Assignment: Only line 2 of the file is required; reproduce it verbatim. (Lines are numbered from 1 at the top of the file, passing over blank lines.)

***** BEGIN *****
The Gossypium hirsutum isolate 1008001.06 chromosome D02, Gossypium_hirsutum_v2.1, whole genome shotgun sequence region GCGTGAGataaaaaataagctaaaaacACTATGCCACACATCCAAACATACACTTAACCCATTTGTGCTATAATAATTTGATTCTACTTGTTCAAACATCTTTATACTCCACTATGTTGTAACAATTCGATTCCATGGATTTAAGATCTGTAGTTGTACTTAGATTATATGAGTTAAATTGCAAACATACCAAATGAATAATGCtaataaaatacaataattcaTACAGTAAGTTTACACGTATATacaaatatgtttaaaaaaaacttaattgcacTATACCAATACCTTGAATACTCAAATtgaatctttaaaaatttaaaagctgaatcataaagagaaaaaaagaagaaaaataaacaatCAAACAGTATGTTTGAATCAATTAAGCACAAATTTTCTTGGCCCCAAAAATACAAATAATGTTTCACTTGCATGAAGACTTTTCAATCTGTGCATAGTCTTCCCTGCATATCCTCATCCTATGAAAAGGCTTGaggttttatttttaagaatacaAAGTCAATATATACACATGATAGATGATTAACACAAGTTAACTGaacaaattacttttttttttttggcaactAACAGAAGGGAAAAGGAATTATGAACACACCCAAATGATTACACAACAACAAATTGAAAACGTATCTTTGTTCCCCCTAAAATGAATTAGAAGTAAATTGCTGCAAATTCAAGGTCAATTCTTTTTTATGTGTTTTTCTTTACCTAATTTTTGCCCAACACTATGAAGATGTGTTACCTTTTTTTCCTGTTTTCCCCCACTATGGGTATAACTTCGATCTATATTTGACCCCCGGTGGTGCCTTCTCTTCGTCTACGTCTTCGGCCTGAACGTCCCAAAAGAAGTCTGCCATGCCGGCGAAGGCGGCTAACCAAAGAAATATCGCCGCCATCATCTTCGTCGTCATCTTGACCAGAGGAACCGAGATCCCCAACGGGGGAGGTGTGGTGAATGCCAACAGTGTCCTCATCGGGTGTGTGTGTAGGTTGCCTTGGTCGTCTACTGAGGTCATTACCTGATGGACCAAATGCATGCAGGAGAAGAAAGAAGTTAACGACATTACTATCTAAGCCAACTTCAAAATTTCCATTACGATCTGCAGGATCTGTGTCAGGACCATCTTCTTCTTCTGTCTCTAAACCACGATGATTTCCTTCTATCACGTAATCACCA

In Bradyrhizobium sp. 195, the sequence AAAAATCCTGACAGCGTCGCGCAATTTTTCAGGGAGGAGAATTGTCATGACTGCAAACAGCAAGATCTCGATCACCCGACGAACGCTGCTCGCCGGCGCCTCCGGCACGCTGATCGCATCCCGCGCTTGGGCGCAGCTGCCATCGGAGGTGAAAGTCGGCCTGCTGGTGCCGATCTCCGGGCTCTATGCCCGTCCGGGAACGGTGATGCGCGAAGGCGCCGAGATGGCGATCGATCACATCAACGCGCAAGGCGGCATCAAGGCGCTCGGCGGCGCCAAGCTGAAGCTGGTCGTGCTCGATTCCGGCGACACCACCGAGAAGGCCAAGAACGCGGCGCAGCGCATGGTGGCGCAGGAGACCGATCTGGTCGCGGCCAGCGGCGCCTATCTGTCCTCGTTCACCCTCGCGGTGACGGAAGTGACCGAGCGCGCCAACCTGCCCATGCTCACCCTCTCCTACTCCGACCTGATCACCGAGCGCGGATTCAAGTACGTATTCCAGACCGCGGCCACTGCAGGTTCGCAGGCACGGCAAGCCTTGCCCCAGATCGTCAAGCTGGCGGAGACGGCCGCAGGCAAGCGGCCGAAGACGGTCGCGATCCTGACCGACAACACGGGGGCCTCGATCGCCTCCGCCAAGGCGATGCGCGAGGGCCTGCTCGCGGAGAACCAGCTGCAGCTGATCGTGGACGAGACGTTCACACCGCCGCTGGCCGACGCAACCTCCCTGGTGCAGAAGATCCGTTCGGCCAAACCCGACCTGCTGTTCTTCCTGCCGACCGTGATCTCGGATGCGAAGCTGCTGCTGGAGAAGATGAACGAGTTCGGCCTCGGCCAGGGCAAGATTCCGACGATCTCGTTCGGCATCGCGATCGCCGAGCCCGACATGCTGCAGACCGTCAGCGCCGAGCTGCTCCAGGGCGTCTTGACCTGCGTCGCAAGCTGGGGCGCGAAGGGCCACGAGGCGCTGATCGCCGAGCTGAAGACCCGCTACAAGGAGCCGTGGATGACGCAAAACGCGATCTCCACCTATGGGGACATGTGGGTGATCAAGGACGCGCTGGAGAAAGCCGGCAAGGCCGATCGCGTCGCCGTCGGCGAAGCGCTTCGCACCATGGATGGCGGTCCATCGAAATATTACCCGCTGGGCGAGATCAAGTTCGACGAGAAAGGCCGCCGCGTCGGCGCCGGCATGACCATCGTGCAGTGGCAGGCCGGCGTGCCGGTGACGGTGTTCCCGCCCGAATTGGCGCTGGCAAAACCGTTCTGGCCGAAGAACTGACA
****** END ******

In Bradyrhizobium sp. 195, the sequence AAAAATCCTGACAGCGTCGCGCAATTTTTCAGGGAGGAGAATTGTCATGACTGCAAACAGCAAGATCTCGATCACCCGACGAACGCTGCTCGCCGGCGCCTCCGGCACGCTGATCGCATCCCGCGCTTGGGCGCAGCTGCCATCGGAGGTGAAAGTCGGCCTGCTGGTGCCGATCTCCGGGCTCTATGCCCGTCCGGGAACGGTGATGCGCGAAGGCGCCGAGATGGCGATCGATCACATCAACGCGCAAGGCGGCATCAAGGCGCTCGGCGGCGCCAAGCTGAAGCTGGTCGTGCTCGATTCCGGCGACACCACCGAGAAGGCCAAGAACGCGGCGCAGCGCATGGTGGCGCAGGAGACCGATCTGGTCGCGGCCAGCGGCGCCTATCTGTCCTCGTTCACCCTCGCGGTGACGGAAGTGACCGAGCGCGCCAACCTGCCCATGCTCACCCTCTCCTACTCCGACCTGATCACCGAGCGCGGATTCAAGTACGTATTCCAGACCGCGGCCACTGCAGGTTCGCAGGCACGGCAAGCCTTGCCCCAGATCGTCAAGCTGGCGGAGACGGCCGCAGGCAAGCGGCCGAAGACGGTCGCGATCCTGACCGACAACACGGGGGCCTCGATCGCCTCCGCCAAGGCGATGCGCGAGGGCCTGCTCGCGGAGAACCAGCTGCAGCTGATCGTGGACGAGACGTTCACACCGCCGCTGGCCGACGCAACCTCCCTGGTGCAGAAGATCCGTTCGGCCAAACCCGACCTGCTGTTCTTCCTGCCGACCGTGATCTCGGATGCGAAGCTGCTGCTGGAGAAGATGAACGAGTTCGGCCTCGGCCAGGGCAAGATTCCGACGATCTCGTTCGGCATCGCGATCGCCGAGCCCGACATGCTGCAGACCGTCAGCGCCGAGCTGCTCCAGGGCGTCTTGACCTGCGTCGCAAGCTGGGGCGCGAAGGGCCACGAGGCGCTGATCGCCGAGCTGAAGACCCGCTACAAGGAGCCGTGGATGACGCAAAACGCGATCTCCACCTATGGGGACATGTGGGTGATCAAGGACGCGCTGGAGAAAGCCGGCAAGGCCGATCGCGTCGCCGTCGGCGAAGCGCTTCGCACCATGGATGGCGGTCCATCGAAATATTACCCGCTGGGCGAGATCAAGTTCGACGAGAAAGGCCGCCGCGTCGGCGCCGGCATGACCATCGTGCAGTGGCAGGCCGGCGTGCCGGTGACGGTGTTCCCGCCCGAATTGGCGCTGGCAAAACCGTTCTGGCCGAAGAACTGACA